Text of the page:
ideas for removing stripped bolt

Does anyone have any ideas for removing a rounded-off crank bolt? The 9/16 socket wrench just spins around it, and the 1/2 socket doesn’t fit, but I really need to get this crank off!
Ok, all you smart engineer-types, impress me with your ingenuity! BTW, I trying to get the crank off of junked bike, so I can use it on my uni, so it doesn’ t matter if I damage the rest of the bike in the process, I just want the crank.


Re: ideas for removing stripped bolt

Get a bolt extractor of the right size.

Or, if you’re low on time/cash, carefully drill out the center of the bolt with progressively larger drill bits. Use pliers/vice grips to mangle and remove the bolt.

The easiest way is to drill it out. Start dead centre on the head, and drill straight along the axis of the bolt, with a drill bit the same thickness as the threaded part. The head will fall off, and you can pull the crank against the bit left behind. If you need to, you can saw a slot in the leftover bit and take it out with a screwdriver.

It’s most likely a 14mm bolt or nut. A 9/16 inch socket is going to be slightly too big. 9/16 inch is 14.3 mm which may be why it is slipping. Find a good quality 14 mm socket and you may have better luck. Better quality sockets will fit better and be less likely to slip.

There are also special bolt cracker tools. But you probably don’t want to go there yet, and I’m not sure if you could get the bolt cracker inside the recess of the crank.

Drilling is also going to be difficult. The bolt and the spindle are probably hardened steel which will be very difficult to drill.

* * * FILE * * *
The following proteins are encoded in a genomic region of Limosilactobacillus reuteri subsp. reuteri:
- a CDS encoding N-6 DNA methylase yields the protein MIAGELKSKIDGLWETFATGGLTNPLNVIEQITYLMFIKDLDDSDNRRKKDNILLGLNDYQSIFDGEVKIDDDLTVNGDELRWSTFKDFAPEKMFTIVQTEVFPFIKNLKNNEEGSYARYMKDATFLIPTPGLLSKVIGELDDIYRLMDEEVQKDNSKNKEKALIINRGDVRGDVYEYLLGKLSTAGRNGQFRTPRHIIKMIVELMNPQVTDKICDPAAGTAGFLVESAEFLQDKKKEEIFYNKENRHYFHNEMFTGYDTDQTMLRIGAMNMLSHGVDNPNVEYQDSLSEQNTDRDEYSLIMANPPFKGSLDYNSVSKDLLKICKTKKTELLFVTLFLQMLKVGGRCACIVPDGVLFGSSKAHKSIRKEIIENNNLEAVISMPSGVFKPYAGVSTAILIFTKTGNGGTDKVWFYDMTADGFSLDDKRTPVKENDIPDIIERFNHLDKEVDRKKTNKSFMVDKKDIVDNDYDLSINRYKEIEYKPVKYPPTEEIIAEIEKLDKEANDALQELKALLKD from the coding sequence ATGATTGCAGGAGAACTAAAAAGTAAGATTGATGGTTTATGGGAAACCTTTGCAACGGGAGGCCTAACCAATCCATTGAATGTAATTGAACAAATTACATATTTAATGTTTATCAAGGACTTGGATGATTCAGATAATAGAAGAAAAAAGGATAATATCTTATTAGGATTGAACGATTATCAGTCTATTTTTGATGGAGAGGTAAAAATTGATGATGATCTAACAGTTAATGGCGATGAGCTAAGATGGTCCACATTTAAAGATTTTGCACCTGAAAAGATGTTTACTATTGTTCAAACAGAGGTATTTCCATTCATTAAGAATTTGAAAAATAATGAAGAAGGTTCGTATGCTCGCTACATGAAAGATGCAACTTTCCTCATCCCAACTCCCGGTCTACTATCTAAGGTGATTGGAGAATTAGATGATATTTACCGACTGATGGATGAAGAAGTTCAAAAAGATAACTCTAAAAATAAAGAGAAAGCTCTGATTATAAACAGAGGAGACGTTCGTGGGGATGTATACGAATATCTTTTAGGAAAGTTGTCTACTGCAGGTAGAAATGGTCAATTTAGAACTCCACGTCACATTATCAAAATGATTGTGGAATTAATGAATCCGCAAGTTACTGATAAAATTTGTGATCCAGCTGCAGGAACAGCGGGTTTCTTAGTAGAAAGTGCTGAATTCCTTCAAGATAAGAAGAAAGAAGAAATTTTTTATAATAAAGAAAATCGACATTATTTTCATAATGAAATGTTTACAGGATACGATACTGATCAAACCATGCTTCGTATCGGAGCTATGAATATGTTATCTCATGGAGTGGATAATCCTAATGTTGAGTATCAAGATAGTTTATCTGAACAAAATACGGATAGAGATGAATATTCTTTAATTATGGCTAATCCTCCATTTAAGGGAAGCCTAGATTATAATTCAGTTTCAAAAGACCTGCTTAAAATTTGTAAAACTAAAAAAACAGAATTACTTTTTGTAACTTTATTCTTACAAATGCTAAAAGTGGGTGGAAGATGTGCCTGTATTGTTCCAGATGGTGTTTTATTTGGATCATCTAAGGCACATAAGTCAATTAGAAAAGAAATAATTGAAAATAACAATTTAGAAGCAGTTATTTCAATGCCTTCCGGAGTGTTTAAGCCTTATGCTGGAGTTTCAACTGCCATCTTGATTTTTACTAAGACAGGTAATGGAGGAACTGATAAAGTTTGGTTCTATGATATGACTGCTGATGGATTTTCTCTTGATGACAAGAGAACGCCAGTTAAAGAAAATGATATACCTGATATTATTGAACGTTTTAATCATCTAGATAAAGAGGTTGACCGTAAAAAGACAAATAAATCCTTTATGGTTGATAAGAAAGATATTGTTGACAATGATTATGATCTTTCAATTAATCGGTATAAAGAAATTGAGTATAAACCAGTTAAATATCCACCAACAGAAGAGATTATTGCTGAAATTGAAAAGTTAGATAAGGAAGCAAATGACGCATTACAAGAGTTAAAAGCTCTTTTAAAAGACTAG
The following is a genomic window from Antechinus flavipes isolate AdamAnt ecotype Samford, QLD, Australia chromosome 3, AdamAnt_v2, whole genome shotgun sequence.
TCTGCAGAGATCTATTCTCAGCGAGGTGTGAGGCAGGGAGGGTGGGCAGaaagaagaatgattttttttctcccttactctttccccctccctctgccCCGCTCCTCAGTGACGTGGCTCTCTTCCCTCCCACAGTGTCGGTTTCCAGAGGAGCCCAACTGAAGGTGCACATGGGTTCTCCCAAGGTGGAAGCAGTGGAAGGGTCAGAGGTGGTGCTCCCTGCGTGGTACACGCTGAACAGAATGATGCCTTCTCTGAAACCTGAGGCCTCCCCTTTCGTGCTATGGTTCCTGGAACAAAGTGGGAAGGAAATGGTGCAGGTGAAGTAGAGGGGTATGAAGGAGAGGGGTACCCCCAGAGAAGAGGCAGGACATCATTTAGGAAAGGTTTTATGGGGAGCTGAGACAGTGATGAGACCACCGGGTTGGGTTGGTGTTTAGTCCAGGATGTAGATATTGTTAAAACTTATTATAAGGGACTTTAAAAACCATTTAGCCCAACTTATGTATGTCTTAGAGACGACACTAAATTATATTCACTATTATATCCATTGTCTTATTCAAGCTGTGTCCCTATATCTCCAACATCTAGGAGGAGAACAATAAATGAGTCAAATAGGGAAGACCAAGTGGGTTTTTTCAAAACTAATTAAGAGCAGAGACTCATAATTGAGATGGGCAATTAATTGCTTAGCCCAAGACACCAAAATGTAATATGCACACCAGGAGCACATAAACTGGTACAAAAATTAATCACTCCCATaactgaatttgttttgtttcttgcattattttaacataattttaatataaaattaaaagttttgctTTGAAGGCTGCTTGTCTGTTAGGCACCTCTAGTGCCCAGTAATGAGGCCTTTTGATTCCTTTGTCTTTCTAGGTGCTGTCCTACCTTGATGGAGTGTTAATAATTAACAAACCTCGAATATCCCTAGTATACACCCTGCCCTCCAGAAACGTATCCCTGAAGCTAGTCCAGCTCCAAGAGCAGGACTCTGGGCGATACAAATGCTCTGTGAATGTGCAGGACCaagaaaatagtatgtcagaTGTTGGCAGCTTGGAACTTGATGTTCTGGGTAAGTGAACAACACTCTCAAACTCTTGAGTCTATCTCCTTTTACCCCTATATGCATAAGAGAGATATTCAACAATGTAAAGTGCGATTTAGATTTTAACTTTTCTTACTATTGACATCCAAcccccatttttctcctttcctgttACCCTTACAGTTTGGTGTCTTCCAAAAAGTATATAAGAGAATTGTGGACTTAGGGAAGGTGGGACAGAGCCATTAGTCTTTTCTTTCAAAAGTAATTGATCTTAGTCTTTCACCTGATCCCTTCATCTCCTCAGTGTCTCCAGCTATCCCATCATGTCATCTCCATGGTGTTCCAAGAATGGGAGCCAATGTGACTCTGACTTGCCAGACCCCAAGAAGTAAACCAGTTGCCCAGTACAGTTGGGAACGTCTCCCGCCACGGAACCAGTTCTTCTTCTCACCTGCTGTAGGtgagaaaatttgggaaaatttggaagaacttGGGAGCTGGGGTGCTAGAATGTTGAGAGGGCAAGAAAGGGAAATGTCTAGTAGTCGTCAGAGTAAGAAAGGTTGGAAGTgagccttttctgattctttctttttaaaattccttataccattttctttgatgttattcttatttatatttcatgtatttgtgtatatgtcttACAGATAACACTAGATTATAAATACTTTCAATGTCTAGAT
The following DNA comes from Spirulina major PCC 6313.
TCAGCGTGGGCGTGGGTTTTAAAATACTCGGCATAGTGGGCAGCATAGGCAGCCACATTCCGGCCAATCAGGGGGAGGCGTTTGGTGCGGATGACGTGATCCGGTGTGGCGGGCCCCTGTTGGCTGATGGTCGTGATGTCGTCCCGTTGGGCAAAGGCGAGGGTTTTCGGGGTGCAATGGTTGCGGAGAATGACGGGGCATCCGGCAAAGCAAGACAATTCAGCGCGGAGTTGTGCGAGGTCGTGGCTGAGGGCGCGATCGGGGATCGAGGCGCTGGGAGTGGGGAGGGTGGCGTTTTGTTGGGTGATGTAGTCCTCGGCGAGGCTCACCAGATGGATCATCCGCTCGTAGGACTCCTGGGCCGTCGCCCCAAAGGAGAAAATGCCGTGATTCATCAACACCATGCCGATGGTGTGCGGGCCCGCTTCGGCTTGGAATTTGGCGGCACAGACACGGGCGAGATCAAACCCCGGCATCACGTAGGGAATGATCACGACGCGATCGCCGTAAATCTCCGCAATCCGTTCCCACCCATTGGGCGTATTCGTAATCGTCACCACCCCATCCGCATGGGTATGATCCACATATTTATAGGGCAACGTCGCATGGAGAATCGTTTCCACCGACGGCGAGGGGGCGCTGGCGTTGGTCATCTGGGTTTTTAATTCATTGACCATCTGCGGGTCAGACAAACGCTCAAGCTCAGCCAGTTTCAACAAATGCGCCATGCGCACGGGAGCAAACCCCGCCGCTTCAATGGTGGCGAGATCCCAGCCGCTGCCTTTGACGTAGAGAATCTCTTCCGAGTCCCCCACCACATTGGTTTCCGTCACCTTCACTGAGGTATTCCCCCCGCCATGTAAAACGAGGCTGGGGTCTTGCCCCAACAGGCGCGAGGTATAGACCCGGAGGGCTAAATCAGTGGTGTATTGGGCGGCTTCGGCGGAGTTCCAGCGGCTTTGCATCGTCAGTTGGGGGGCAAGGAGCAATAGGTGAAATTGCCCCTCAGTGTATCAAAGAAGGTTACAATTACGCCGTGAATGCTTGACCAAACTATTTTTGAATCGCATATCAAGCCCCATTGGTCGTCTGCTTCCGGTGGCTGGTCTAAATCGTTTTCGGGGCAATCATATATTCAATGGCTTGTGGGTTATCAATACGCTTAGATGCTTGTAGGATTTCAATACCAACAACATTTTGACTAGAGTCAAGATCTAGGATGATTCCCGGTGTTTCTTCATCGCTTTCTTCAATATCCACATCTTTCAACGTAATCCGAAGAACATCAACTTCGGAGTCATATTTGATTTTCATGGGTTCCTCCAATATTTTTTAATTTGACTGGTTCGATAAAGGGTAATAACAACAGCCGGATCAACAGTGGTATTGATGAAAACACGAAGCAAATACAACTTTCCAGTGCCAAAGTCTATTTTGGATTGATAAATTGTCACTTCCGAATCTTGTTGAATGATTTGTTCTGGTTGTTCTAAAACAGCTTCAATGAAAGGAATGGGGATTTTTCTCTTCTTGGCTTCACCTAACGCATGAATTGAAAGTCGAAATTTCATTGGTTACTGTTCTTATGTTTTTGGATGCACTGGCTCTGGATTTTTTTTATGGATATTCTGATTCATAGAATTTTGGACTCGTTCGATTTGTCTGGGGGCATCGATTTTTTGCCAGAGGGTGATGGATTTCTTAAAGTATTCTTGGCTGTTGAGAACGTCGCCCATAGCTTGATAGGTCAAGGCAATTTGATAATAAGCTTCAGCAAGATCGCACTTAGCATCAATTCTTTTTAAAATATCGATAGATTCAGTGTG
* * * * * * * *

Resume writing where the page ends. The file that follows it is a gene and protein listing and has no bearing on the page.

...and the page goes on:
Thanks for that. I’m going to our island’s one hardware store during my lunch break to see if they’ve got a bolt-extractor or a 14mm socket.

Is it a bolt or a nut? One most cranks, it’s a nut.

A crude engineering solution which sometimes works is to get an old socket which is a little bit too small and hammer it on.

Another would be to cut a slot and use a BB screwdriver.

(BB is the universal standard size: Bloody Big.)

This works even better if you heat the socket with a torch first. When it cools it really grabs on.

If it is a nut it can be cut with a small grinder. Tedious but effective.

Cyberbellum’s bolt extractor theory will only work if you can drill a hole in the center of the bolt and you would need a healthy bolt extractor to make sure it doesn’t break. Is it a crank NUT or a crank BOLT? The bolt extractor won’t work with a nut anyway.

Get a six point 14mm socket if you can find one rather than a twelve point which is more likely. Heat the AXLE slightly with a propane torch if it is a bolt. Heat the NUT only, if it is a nut. Then loosen.

Greg, you must be thinking of a screw extractor which I agree won’t work on either. A bolt extractor is a cap with reverse fluted cutters on the inside that will work on either a nut or a bolt IF it can fit into the crank. It screws over a rounded nub and grabs on from the outside. [A screw extractor is a tapered rod with reverse fluted cutters on the outside. You drill the screw and then fit the extractor into the hole to grab what’s left and unscrew it. If the crank bolt is really in there the scew extractor will probably just snap off.]

Enthusiastically agree about a six-point socket. They’re hard to find but they really do work better on stubborn parts.

I didn’t recommend heating because the crank is still on over the taper. It would be hard to heat the steel without damaging the aluminum. In any other setting the heating trick almost always works. Pre-chilling the parts in a freezer makes it work even bettter.

When all else fails use a die grinder carefully. Grinding flats so that you can lock a pair of vice grips on is a winning strategy that I’ve used twice so far. Very tedious and time consuming, but whenever a job involves surgically mangling something then vice grips and die grinders are things of beauty.

It’s a bit late if the head has already rounded, but a flank drive is even better than a 6 point.

What’s a flank drive?